By Dr Jane Ainsworth
The Story of the Event
Long jump has been ever-present on the Amateur Athletics Association Championship programme since 1880. In addition, the running long jump appeared in its precursor, the Amateur Athletic Club Championships, from 1866. The first international representative in England’s matches with Wales and Ireland in Dublin was Charles Lockton, winner of the first AAA title in 1880. Rules and regulations at the time reveal some differences to today’s competition; instead of a strip of plasticine, a trench of 7 cm depth was dug out behind the take-off line, and anyone making a mark with anything other than their feet recorded a no-jump.
Irish athletes dominated the early AAA championships, often competing successfully in long and high jump, which had similar techniques at the time. Peter O’Connor, who won silver in the 1906 ‘Inter-Calendary’ Olympic Games held in Athens, won six consecutive AAA titles in the first years of the twentieth century, with Percy Kirwan a champion on three successive occasions from 1910. Other notable champions include German athlete Luz Long in 1937, the year after his legendary duel with his great friend Jesse Owens, and Australian athlete Theo Bruce who followed his victory at the AAA championships with a silver medal in the 1948 Olympic Games in London. Finnish athlete Jorma Valkama, the 1962 AAA champion had taken bronze in the Melbourne Olympics of 1956.
From 1964, the event was dominated by one of the greatest figures in British athletics, Lynn Davies. Winning the AAA championship five times, and gold in the Olympic stadium in Tokyo in 1964 with a distance of 8.07m. Davies set 17 British and Commonwealth records, and was the first athlete to hold Olympic, European, and Commonwealth titles simultaneously. His British record of 8.23m stood for 23 years. Another name appearing on the trophy may be more recognisable from the decathlon; Daley Thompson won the AAA long jump championship 1977.
American athlete Mike Powell won the 1987 AAA championship with a distance more than a metre below his personal best. While on first look this might seem disappointing, when we consider that Powell’s PB is in fact the world record which has stood since 1991, it gives us some perspective.
Arthur Turk was a keen runner at events up to the mile at the end of the nineteenth century; in the twentieth he played a key role in the administration of athletics. In 1948 he was the recipient of the AAA Award of Honour. A member of the London Athletic Club and Walthamstow Harriers, Turk was a frequent competitor for the Civil Service where he represented the Post Office, for Essex, and at AAA championships. He was Essex champion at the 440 yards in 1891, moving up to become Civil Service champion in the mile in 1895.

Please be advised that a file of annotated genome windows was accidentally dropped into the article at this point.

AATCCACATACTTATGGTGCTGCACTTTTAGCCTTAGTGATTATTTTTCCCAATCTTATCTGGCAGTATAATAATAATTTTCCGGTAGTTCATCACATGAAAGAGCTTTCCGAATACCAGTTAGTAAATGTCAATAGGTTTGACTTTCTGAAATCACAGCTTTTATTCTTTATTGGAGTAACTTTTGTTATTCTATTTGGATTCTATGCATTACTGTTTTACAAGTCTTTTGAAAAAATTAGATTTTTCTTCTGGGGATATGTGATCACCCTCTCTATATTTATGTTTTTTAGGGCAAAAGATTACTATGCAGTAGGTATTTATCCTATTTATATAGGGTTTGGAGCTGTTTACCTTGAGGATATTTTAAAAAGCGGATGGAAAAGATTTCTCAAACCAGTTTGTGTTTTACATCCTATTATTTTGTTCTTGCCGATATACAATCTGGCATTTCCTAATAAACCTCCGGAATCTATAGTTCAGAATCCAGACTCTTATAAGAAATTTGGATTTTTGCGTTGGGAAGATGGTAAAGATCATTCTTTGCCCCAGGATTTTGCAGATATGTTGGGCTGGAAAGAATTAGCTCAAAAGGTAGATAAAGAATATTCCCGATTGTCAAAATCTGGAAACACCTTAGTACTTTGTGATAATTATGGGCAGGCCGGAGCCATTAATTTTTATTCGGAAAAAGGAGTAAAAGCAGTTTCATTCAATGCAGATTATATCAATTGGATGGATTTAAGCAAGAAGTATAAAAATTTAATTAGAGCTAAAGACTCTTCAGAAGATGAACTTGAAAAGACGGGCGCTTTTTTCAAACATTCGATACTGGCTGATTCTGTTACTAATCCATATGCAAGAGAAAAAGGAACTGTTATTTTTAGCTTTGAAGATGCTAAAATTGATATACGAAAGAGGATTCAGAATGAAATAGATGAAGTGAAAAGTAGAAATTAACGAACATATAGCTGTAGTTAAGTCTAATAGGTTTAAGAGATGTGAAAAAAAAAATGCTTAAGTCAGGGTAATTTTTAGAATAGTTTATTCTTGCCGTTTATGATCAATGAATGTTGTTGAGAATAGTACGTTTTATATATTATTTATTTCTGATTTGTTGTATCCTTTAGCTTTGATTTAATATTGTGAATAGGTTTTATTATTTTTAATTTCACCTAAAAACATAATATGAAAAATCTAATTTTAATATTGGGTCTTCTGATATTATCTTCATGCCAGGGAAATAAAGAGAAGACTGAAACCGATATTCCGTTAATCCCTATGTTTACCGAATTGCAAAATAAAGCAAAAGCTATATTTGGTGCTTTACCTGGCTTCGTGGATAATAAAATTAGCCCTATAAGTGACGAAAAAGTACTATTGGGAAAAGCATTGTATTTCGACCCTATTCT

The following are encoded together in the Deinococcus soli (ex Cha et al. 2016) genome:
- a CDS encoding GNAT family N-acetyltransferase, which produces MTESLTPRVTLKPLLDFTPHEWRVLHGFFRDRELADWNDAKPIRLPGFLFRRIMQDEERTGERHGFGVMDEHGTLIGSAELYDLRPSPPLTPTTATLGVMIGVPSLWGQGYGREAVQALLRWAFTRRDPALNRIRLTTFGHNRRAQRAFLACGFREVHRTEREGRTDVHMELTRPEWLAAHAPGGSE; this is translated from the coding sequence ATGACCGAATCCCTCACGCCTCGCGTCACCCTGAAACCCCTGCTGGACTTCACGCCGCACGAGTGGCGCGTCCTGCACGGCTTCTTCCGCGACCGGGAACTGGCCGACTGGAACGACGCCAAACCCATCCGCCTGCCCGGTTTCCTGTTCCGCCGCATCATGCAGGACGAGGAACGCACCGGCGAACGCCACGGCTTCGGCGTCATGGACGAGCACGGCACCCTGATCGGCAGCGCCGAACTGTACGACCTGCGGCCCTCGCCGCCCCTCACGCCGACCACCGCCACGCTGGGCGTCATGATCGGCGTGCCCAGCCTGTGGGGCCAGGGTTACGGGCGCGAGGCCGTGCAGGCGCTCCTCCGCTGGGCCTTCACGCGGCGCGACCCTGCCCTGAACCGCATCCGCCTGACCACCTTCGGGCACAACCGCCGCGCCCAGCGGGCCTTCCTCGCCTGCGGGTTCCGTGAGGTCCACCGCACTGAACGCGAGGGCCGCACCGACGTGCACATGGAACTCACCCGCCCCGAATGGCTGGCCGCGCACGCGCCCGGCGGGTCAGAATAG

After the First World War, Turk appeared increasingly as an athletics administrator. He was Vice President of the Southern AAA from 1918, made a life appointment in 1934, chairman of the Counties’ Athletic Union in 1926, and became Chair of the AAA General Committee in 1946. Ironically, the donor of the long jump was one of the men responsible for sending no field event athletes to the 1932 Olympics in Los Angeles, at which he was the team manager. Turk considered it important to mentor others in the skills he had developed and lectured for many years on team management at the Loughborough training camps.
History of the Trophy
The A.S. Turk Memorial Trophy was awarded to winners of the AAA Junior Long Jump championship from 1960-1983. When the AAA trophies were first awarded to the winners of the England Senior Championships in 2010, the trophy previously used for the Senior Long Jump was not available, thus this trophy has been awarded to winners ever since. Roy Mitchell is the only winner of the trophy as a junior to go on to win a senior title.
|1960 A.C. DAVIES||1967 J.A. GRAY.||1975 C. CRONIN|
|1968 C. HIGNETT.||1976 L. TYSON|
|1961 N.R. HUMPHRIES||1969 C. HIGNETT||1977 C. MITCHELL|
|1962 G.E. BEALES.||1970 K.S. ATKINS||1978 C. MITCHELL|
|1963 G.E. BEALES.||1971 J.D. GANGADEEN||1979 E. STARRS|
|1964. W.ADAMS.||1972 S.J. WRIGHT||1980 T. SINCLAIR|
|1965. H.C. ROBERTSON.||1973 T.G. PAICE||1981 H. WHYTE|
|1966 C. O’NEILL.||1974 R. MITCHELL||1982 G. PULLEN|
|1983 F. ABEJIDE|
|2010 JJ JEGEDE||2013 C. Tomlinson||2016 D. Gardiner|
|2011 JJ Jegede||2014 JJ Jegede||2017 J. Roach|
|2012 O. Newport||2015 D. Morson||2018 R. Banigo|
|2019 D. Bramble|
*N.B. Names are as recorded on the trophy and are not always as recorded elsewhere. As indicated earlier, the winners recorded from 1960-1983 competed in the junior men’s long jump competition. The trophy has been awarded to winners of the senior competition since 2010.